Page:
Sochi 2014: A beginner's guide to the alpine skiing events

Alpine skiing

The sport in brief

Alpine skiing is the most high-profile sport at the Winter Olympics, and possibly the easiest to understand - the quickest to get from the top to the bottom of the mountain course wins gold.

There are five disciplines: downhill and super-G are pure speed events - Frenchman Johan Clarey became the first skier to break the 100mph barrier during a downhill race last year - slalom and giant slalom are more about precise turning around a series of gates, while super combined is an all-round test.

British prospects

Frosty. Britain should win their first medal on snow at these Winter Olympics, but there's no expectation that it might come in alpine skiing.

Alpine skiing

Global gold-getters

American Ted Ligety is world champion in three events, while Norway's Aksel Lund Svindal has won five world titles and Olympic gold in the super-G four years ago.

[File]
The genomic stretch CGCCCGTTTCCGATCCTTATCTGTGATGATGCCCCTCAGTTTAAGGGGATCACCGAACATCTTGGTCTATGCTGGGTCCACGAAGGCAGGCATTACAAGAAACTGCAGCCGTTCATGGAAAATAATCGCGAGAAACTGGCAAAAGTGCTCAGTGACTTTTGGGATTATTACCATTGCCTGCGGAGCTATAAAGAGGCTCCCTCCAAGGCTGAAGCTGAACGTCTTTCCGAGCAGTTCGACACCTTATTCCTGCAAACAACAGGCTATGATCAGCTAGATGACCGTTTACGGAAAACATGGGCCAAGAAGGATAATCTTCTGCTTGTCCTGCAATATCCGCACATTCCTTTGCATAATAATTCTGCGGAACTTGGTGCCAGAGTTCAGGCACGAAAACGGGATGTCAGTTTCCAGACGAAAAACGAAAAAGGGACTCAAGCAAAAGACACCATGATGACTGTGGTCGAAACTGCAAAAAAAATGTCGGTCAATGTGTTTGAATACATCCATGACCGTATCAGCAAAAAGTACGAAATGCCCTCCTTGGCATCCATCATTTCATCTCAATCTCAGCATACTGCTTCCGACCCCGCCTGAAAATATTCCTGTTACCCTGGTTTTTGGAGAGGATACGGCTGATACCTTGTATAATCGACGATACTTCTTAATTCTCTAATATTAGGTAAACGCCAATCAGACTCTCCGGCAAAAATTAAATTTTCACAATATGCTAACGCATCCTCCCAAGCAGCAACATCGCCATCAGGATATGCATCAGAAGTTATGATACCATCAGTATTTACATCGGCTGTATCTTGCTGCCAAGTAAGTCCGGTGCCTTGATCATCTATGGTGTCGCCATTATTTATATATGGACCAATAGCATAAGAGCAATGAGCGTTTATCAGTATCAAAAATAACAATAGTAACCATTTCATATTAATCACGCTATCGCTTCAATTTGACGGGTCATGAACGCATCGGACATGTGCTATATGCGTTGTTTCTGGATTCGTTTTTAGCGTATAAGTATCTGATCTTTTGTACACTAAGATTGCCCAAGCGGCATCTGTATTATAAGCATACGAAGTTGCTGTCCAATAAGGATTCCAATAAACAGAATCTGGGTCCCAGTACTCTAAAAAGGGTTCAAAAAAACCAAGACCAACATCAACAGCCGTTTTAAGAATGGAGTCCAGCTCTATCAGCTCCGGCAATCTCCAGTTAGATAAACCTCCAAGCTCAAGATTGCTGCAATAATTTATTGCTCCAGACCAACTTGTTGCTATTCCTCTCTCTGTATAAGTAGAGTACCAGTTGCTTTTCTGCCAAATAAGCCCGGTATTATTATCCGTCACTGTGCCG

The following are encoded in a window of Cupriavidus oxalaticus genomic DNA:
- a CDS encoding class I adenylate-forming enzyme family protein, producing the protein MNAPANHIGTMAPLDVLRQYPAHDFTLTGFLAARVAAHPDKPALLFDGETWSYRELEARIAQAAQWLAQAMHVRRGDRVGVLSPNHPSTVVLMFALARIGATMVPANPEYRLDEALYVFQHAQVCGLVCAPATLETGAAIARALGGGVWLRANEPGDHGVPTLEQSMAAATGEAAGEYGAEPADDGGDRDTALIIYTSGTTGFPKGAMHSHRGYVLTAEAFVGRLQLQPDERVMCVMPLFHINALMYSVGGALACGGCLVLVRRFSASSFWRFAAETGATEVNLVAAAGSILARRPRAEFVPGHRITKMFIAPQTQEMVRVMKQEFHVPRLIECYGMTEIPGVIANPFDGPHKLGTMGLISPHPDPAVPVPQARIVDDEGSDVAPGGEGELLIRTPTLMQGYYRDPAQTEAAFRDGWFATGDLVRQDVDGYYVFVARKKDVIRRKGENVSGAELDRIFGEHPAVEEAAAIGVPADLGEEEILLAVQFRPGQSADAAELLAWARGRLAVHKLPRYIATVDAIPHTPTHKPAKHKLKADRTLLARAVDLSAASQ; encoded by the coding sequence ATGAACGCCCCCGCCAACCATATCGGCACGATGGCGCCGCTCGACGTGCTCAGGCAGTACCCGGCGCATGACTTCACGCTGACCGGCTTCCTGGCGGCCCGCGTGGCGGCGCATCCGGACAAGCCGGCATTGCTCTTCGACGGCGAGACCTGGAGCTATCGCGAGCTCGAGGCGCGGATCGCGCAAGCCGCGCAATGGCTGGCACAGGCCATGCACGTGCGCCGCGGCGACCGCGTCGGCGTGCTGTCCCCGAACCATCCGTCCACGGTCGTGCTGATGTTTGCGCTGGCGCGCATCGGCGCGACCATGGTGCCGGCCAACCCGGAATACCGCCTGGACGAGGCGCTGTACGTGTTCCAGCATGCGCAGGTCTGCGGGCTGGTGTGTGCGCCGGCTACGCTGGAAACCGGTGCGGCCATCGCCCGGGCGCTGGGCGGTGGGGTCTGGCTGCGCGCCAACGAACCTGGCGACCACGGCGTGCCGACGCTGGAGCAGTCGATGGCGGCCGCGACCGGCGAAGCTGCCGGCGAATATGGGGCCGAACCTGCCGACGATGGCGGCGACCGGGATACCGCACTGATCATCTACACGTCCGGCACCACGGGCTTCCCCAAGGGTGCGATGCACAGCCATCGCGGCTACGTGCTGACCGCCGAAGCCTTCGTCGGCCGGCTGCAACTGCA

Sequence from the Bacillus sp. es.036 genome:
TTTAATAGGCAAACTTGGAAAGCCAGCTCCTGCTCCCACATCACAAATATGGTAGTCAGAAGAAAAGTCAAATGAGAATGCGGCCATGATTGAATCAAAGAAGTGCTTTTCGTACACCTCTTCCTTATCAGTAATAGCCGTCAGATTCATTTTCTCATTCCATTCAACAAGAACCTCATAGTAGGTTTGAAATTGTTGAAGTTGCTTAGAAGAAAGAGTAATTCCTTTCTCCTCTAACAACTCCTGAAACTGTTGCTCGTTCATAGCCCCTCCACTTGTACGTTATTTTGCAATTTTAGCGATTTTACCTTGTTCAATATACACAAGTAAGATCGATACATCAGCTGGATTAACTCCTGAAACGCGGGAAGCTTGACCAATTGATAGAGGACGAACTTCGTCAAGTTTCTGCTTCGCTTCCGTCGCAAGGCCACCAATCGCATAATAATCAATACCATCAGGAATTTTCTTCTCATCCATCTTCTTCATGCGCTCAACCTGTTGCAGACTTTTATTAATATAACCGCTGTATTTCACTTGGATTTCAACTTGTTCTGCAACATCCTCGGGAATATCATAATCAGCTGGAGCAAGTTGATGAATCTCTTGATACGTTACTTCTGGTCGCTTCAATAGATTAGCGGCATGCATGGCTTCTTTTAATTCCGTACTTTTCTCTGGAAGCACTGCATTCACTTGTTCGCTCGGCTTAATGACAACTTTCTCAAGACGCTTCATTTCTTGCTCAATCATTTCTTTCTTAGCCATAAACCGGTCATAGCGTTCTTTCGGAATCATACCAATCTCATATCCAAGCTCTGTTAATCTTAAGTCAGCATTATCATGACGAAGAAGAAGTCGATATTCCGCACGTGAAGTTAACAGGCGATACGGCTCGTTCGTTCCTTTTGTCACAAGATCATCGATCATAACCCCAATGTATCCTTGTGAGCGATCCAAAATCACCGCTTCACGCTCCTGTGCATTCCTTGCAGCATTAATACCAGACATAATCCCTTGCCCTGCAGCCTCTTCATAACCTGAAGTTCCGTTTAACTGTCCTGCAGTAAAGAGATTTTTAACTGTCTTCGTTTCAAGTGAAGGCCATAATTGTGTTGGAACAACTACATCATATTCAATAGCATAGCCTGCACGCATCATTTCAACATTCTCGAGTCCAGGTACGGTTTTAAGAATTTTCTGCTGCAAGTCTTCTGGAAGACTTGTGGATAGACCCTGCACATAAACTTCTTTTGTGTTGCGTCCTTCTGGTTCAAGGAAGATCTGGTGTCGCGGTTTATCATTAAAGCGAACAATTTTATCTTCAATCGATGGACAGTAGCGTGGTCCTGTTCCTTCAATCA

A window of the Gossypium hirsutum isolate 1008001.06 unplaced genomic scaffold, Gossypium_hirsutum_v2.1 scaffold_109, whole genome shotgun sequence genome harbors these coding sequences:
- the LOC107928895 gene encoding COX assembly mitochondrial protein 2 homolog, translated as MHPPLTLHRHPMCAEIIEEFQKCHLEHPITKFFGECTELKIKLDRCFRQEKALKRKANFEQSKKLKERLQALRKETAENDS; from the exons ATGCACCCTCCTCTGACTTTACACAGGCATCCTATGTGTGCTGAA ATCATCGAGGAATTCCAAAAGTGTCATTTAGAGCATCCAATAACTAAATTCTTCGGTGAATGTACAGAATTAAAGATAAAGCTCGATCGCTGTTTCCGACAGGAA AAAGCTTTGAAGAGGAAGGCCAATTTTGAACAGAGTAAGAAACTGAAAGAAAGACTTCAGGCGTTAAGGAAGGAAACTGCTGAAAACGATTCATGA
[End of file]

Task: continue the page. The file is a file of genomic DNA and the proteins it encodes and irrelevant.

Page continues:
Slovenia's Tina Maze and German Maria Hoefl-Riesch are good all-rounders, and US teenager Mikaela Shiffrin is already a world champion.

What's new for Sochi 2014?

There have been no significant changes since the last Olympic Winter Games.

Pub bore

This year's competition features world-renowned concert violinist Vanessa Mae, East Timor's first Winter Olympian, Yohan Goutt, and 55-year-old German prince Hubertus von Hohenlohe, who will represent Mexico, the country of his birth, wearing a race suit inspired by Mexican folk music.

Previous British medallists

Total: None

Highest position: Fourth (Gina Hathorn; women's slalom, 1968)

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